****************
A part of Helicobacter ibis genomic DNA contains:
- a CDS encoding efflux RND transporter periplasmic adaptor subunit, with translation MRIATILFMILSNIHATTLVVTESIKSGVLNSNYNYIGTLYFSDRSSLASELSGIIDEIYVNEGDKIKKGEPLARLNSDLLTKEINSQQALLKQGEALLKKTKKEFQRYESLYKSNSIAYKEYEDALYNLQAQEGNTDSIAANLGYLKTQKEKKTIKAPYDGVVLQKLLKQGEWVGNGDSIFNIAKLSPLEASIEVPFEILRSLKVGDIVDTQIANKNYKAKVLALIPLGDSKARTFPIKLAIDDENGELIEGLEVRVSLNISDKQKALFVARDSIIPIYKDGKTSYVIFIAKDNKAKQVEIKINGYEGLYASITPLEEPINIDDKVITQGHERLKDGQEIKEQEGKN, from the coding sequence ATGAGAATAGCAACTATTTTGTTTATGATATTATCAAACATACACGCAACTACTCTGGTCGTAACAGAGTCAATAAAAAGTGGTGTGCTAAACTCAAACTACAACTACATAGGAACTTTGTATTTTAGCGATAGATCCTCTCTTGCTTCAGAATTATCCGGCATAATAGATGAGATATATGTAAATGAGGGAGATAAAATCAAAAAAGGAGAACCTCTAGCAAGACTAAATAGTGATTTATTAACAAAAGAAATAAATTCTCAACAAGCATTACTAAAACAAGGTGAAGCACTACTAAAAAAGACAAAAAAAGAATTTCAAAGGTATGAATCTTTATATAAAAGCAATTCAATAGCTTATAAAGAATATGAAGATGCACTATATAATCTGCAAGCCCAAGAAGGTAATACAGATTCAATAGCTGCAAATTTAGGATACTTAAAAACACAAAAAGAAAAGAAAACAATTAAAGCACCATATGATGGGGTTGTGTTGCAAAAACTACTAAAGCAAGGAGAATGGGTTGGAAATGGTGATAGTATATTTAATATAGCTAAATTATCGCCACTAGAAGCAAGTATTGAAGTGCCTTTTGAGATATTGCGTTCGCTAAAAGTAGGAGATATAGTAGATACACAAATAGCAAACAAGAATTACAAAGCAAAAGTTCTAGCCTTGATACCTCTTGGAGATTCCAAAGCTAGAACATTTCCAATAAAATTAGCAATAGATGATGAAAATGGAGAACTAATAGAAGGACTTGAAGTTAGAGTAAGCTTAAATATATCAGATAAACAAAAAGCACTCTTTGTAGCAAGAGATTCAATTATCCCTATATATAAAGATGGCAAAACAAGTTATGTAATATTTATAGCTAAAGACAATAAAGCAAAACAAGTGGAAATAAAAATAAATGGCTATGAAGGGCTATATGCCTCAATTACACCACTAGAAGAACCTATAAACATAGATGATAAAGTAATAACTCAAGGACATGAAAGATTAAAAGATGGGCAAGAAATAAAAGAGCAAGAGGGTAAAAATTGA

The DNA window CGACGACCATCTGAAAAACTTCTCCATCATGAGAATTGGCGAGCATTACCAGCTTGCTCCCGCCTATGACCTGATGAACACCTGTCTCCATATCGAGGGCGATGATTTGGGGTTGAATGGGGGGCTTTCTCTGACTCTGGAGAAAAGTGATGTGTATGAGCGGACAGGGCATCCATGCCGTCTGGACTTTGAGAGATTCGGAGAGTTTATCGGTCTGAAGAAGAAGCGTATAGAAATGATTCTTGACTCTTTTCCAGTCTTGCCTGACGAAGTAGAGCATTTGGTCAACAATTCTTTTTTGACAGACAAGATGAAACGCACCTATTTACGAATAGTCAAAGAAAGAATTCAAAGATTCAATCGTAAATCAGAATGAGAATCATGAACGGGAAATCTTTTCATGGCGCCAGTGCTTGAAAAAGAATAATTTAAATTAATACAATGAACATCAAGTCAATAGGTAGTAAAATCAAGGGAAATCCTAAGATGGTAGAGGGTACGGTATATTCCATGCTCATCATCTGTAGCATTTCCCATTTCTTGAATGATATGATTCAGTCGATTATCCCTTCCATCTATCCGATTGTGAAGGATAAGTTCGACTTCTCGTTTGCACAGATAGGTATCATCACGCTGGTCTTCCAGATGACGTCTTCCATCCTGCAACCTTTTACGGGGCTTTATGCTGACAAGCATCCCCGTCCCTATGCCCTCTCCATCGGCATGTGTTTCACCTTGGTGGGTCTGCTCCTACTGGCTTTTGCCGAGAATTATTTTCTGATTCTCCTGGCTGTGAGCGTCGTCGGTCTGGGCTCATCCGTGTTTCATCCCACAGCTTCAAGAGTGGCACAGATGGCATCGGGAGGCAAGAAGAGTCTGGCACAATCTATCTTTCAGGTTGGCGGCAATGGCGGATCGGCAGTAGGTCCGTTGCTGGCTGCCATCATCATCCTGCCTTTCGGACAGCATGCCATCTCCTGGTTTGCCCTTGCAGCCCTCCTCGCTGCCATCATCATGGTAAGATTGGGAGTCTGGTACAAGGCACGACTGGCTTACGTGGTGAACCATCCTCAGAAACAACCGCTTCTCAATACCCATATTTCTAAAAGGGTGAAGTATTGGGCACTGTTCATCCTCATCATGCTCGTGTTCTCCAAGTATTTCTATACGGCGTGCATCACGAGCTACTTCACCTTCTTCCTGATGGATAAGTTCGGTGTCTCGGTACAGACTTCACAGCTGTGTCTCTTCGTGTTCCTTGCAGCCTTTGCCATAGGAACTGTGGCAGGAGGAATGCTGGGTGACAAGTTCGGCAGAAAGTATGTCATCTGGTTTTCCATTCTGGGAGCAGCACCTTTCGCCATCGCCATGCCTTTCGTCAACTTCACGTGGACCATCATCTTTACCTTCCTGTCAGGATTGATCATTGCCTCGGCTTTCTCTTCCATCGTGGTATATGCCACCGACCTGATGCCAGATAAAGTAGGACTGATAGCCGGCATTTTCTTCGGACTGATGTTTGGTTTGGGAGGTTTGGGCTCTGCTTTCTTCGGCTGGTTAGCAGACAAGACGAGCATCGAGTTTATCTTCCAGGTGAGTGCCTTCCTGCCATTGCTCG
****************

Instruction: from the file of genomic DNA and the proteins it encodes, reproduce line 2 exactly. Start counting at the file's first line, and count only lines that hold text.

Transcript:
- a CDS encoding efflux RND transporter periplasmic adaptor subunit, with translation MRIATILFMILSNIHATTLVVTESIKSGVLNSNYNYIGTLYFSDRSSLASELSGIIDEIYVNEGDKIKKGEPLARLNSDLLTKEINSQQALLKQGEALLKKTKKEFQRYESLYKSNSIAYKEYEDALYNLQAQEGNTDSIAANLGYLKTQKEKKTIKAPYDGVVLQKLLKQGEWVGNGDSIFNIAKLSPLEASIEVPFEILRSLKVGDIVDTQIANKNYKAKVLALIPLGDSKARTFPIKLAIDDENGELIEGLEVRVSLNISDKQKALFVARDSIIPIYKDGKTSYVIFIAKDNKAKQVEIKINGYEGLYASITPLEEPINIDDKVITQGHERLKDGQEIKEQEGKN, from the coding sequence ATGAGAATAGCAACTATTTTGTTTATGATATTATCAAACATACACGCAACTACTCTGGTCGTAACAGAGTCAATAAAAAGTGGTGTGCTAAACTCAAACTACAACTACATAGGAACTTTGTATTTTAGCGATAGATCCTCTCTTGCTTCAGAATTATCCGGCATAATAGATGAGATATATGTAAATGAGGGAGATAAAATCAAAAAAGGAGAACCTCTAGCAAGACTAAATAGTGATTTATTAACAAAAGAAATAAATTCTCAACAAGCATTACTAAAACAAGGTGAAGCACTACTAAAAAAGACAAAAAAAGAATTTCAAAGGTATGAATCTTTATATAAAAGCAATTCAATAGCTTATAAAGAATATGAAGATGCACTATATAATCTGCAAGCCCAAGAAGGTAATACAGATTCAATAGCTGCAAATTTAGGATACTTAAAAACACAAAAAGAAAAGAAAACAATTAAAGCACCATATGATGGGGTTGTGTTGCAAAAACTACTAAAGCAAGGAGAATGGGTTGGAAATGGTGATAGTATATTTAATATAGCTAAATTATCGCCACTAGAAGCAAGTATTGAAGTGCCTTTTGAGATATTGCGTTCGCTAAAAGTAGGAGATATAGTAGATACACAAATAGCAAACAAGAATTACAAAGCAAAAGTTCTAGCCTTGATACCTCTTGGAGATTCCAAAGCTAGAACATTTCCAATAAAATTAGCAATAGATGATGAAAATGGAGAACTAATAGAAGGACTTGAAGTTAGAGTAAGCTTAAATATATCAGATAAACAAAAAGCACTCTTTGTAGCAAGAGATTCAATTATCCCTATATATAAAGATGGCAAAACAAGTTATGTAATATTTATAGCTAAAGACAATAAAGCAAAACAAGTGGAAATAAAAATAAATGGCTATGAAGGGCTATATGCCTCAATTACACCACTAGAAGAACCTATAAACATAGATGATAAAGTAATAACTCAAGGACATGAAAGATTAAAAGATGGGCAAGAAATAAAAGAGCAAGAGGGTAAAAATTGA